UF researcher receives $900,000 grant for worldwide human lice study
GAINESVILLE, Fla. — University of Florida mammalogist David Reed has received a $900,000 National Science Foundation Faculty Early Career Development Award to study the evolutionary biology of human lice.
Reed, an associate curator of mammalogy at the university’s Florida Museum of Natural History, will use the five-year, $934,498 grant to trace the evolutionary history of lice, and he hopes the study will shed light on human migration, development and evolution.
“Parasitic lice have evolved alongside, but much faster than their human hosts,” Reed said. “The lice have given researchers a more detailed look at the process of species migration and evolution.”
The study also will analyze genetic similarities between the evolution of lice and humans as they have evolved over time. Reed said human and chimpanzee lice branched from a single evolutionary line at about the same time their hosts did and the study will use DNA sequencing data to more closely examine other similarities between the two types of lice.
The study will require samples from around the world, collected with the help of medical professionals. The grant also provides funding to support a postdoctoral fellow, two graduate students and up to 10 undergraduates, and includes a training program to teach UF graduate students how to communicate their research to lay audiences.
“Scientists often lack the skills needed to translate their technical research findings into information that is relevant to a broad public audience, “which is why we are creating this graduate opportunity,” Reed said. “Being able to employ both graduate and undergraduate students is a real benefit to the department and the university.”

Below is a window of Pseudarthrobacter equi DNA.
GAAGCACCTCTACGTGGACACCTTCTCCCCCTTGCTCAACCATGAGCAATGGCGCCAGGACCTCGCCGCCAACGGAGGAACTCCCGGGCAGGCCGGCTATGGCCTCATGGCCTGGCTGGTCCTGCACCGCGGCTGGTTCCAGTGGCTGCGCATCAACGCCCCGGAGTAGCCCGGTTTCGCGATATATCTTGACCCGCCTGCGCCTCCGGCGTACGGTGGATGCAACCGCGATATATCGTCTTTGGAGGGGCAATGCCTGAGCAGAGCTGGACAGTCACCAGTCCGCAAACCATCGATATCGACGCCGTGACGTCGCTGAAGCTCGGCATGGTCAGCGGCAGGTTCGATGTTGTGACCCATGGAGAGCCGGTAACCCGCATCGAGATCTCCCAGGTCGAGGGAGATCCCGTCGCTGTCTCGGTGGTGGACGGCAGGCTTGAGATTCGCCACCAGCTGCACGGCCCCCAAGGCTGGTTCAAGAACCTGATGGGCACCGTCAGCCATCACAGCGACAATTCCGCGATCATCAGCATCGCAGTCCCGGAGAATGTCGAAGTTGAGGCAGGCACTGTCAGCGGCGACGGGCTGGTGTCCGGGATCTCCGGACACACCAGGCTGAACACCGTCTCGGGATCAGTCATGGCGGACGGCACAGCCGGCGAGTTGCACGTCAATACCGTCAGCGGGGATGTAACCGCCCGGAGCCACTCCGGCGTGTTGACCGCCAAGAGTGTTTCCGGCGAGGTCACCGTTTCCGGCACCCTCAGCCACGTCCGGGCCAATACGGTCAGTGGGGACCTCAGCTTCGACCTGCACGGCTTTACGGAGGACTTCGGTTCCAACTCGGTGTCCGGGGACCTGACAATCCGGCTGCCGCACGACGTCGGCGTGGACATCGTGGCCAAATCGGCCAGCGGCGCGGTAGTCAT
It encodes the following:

The research opportunities will provide training in skills such as collecting specimens, working in the molecular lab and conducting genetic analysis, allowing students to enter the work force with specialized skills.
Human lice have been a nuisance for centuries. The rapid changes that make lice ideal candidates for a study centered on evolutionary processes also play havoc on everyday life among the general human population.
Head lice in school children, one common form of parasitic lice, have built a resistance to insecticidal shampoos in developed countries, which is why their numbers are increasing in the U.S. In underdeveloped countries where insecticidal treatments are not widely used, lice are still susceptible and easily controlled with existing medicines, Reed said.
The grant also includes the purchase of a high definition imaging system to document, compare and study specimens collected worldwide for the project.
The National Science Foundation is an independent federal agency created by Congress in 1950 and currently funds about 20 percent of all federally supported research at U.S. colleges and universities. NSF creates about 10,000 new awards each year including the Faculty Early Career Development Award, which is given to researchers who exemplify the teacher-researcher role.